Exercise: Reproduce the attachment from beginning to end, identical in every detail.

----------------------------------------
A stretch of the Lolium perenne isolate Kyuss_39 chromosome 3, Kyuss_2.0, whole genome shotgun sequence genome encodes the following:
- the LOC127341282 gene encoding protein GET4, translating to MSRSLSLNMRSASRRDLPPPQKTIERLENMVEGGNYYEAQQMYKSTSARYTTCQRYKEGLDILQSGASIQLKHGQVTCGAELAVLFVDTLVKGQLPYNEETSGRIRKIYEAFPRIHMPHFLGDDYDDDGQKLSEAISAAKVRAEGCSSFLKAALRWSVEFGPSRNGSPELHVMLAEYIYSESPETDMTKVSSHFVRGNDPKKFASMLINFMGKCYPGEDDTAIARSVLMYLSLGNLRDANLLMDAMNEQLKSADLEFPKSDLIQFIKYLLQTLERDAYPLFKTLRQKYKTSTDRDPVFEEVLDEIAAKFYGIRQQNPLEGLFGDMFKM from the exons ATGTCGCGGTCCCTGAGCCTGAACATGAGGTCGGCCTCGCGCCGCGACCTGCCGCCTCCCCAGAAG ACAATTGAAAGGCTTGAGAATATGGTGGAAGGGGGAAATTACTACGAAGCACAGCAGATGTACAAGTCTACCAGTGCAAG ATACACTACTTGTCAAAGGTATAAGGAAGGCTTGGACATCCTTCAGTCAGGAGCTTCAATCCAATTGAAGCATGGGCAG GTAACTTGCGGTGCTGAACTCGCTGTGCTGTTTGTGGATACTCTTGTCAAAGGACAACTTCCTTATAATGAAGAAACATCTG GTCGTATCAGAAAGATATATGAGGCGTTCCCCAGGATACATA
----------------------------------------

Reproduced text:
A stretch of the Lolium perenne isolate Kyuss_39 chromosome 3, Kyuss_2.0, whole genome shotgun sequence genome encodes the following:
- the LOC127341282 gene encoding protein GET4, translating to MSRSLSLNMRSASRRDLPPPQKTIERLENMVEGGNYYEAQQMYKSTSARYTTCQRYKEGLDILQSGASIQLKHGQVTCGAELAVLFVDTLVKGQLPYNEETSGRIRKIYEAFPRIHMPHFLGDDYDDDGQKLSEAISAAKVRAEGCSSFLKAALRWSVEFGPSRNGSPELHVMLAEYIYSESPETDMTKVSSHFVRGNDPKKFASMLINFMGKCYPGEDDTAIARSVLMYLSLGNLRDANLLMDAMNEQLKSADLEFPKSDLIQFIKYLLQTLERDAYPLFKTLRQKYKTSTDRDPVFEEVLDEIAAKFYGIRQQNPLEGLFGDMFKM from the exons ATGTCGCGGTCCCTGAGCCTGAACATGAGGTCGGCCTCGCGCCGCGACCTGCCGCCTCCCCAGAAG ACAATTGAAAGGCTTGAGAATATGGTGGAAGGGGGAAATTACTACGAAGCACAGCAGATGTACAAGTCTACCAGTGCAAG ATACACTACTTGTCAAAGGTATAAGGAAGGCTTGGACATCCTTCAGTCAGGAGCTTCAATCCAATTGAAGCATGGGCAG GTAACTTGCGGTGCTGAACTCGCTGTGCTGTTTGTGGATACTCTTGTCAAAGGACAACTTCCTTATAATGAAGAAACATCTG GTCGTATCAGAAAGATATATGAGGCGTTCCCCAGGATACATA